You hit Wiffle balls in your backyard, pretending to be Ken Griffey Jr. You made it through a season of tee-ball without having a clue where to run after hitting the ball. You ran from basketball practice to soccer practice to baseball practice during the summers because you couldn’t choose a favorite. You rode out every possibility until baseball chose you.
Whether you were ready or not. You were “lucky” to make it that far, but you couldn’t help but wonder. You wondered a million things. “Is it really luck that brought me here?” “Was I destined to play baseball?” “Am I even good enough to play at this level?” “Do I really need to go to my 8 AM class? I mean, I have the book. That’s enough to pass the midterm, right? Ok, I haven’t read it, but still, it’s right on my desk over there- wait, where’s the book?”
You biked to practice every day in black sweatpants that hid your gray baseball pants underneath. This, right after you biked to Sociology after biking to Psychology, and at some point you ate lunch. You’re pretty sure you did, at least.
You know you ate breakfast because you set a record that morning. Not at 6 AM weights of course, and certainly not at the 2-mile run that immediately followed – not unless 17 minutes is a record.
No, you and your teammates sprinted – or did what felt like sprinting – from the track, directly to the dining commons and got the most out of an 8 dollar and 50 cent buffet than any team before you.
To say you’ve spent your whole life preparing for this moment is not just a cliche, it’s true. You may not have known it and you may not have expected it. But you dreamed of being a big leaguer. You learned how to play the game. You practiced and practiced and practiced. And then you chose baseball.
And you’ve seen the drafts on TV. You know how they go down. Your friends and family throw you a party. There’s champagne, there are streamers, there’s celebration as you watch the draft coverage. ESPN shows the teams getting ready to select upcoming picks, and experts try their hand at which players will be drafted to which teams and how they fit into their big league plans in the near future.
Your agent interrupts your General Manager-ing, excitedly. This is it. The pick is about to go in. “It’s the Giants and they want to take you at number 13.” Your only question is “For how many millions?” Your agent tells you to leave it to him, “We’re gonna get every penny that you’re worth.”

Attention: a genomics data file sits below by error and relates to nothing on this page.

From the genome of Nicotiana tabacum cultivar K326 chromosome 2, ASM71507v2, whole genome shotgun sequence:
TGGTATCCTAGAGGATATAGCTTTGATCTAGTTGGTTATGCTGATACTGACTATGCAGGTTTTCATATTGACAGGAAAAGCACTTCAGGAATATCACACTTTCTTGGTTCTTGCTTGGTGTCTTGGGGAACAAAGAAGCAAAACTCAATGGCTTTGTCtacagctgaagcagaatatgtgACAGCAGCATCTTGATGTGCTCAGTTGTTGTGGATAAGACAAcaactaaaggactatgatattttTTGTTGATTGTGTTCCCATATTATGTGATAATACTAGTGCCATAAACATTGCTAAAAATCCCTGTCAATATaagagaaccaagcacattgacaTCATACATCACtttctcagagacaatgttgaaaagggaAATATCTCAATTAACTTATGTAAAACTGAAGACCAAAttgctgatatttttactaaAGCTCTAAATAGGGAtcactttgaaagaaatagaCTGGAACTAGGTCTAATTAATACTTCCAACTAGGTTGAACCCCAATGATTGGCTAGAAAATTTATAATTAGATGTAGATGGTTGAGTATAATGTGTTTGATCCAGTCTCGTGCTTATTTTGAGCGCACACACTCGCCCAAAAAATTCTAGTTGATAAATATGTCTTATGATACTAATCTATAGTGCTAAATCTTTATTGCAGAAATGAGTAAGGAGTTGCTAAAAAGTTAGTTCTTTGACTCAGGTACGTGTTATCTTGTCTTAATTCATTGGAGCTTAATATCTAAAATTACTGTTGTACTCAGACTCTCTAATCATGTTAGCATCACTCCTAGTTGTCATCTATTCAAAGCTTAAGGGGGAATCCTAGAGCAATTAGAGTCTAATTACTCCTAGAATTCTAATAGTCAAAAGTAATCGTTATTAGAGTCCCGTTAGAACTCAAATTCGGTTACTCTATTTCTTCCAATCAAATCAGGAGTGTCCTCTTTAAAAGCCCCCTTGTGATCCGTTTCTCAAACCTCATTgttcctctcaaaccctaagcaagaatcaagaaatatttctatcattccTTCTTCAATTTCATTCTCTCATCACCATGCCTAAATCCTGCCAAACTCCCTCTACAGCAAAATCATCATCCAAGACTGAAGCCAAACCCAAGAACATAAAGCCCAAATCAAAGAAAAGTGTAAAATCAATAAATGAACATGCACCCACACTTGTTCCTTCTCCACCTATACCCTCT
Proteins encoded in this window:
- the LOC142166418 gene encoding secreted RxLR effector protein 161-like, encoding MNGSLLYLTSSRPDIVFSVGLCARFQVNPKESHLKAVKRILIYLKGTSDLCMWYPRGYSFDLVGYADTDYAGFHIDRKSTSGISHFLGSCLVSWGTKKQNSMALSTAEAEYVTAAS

You see the commissioner on TV walking to the podium. As he reaches the microphone, he prepares to call your name and, in doing so, validate your entire life’s journey thus far, setting you on your way to Major League Baseball and a glorious, fulfilling career.
“With the 13th pick of the…”
My phone rang.
“Ty, this is James Keller from the Baltimore Orioles. We just drafted you.”
“Wow,” I replied.
“How does that sound?”
“Awesome. I’m taking a final right now so I can’t really talk.”
“Oh, ok. Well, give me a call later and we can talk about getting you signed.”
Questions filled my head again. “Where is Baltimore?” “Who plays for the Orioles?” “Do I need to finish my ‘African Americans in Television’ final now that I’m a professional baseball player? Wait, where did I even get drafted?”
My friend Grant sent me a text message: “Congrats on getting drafted. Now you can literally big-league me.”
“What round did I get drafted in?”
“Seriously you don’t know? 13th round. 386th overall.”
As I finished writing about “The Fresh Prince of Bel-Air”- which, I should note, I studied fervently throughout the years, even before it was required material – I thought about what would come next.
I didn’t know where any of the Orioles farm teams were located, and, even if you had told me the names of the cities, I would have been clueless. I grew up in California and, at that point, thought Northern California and Southern California were the two most different places in the entire world. I was hella wrong (I apologize for this ultra-specific California reference).
The next day, my dad – since I didn’t have an agent – and I sat down with James, the local scout from the Orioles who said, “My boss told me I could make this offer to you, today. Since you’re a junior, of course you will get the rest of your schooling paid for, and your signing bonus will be for…”
I think I said yes before he finished.
I’m a master negotiator. It didn’t matter, though, I couldn’t splurge on bottles of champagne even if I wanted to. I was only 20 years old and I just wanted to start my career, whatever that meant.
It meant one last week in Davis, California before heading east. Northeast? I think northeast. Maryland is northeast right? Is it next to Massachusetts? I played in Cape Cod so maybe it’s near there.
I eventually figured it out as I arrived in Aberdeen, Maryland. I was a professional baseball player. Griffey, McGwire, Sosa; their careers all had to start somewhere, too.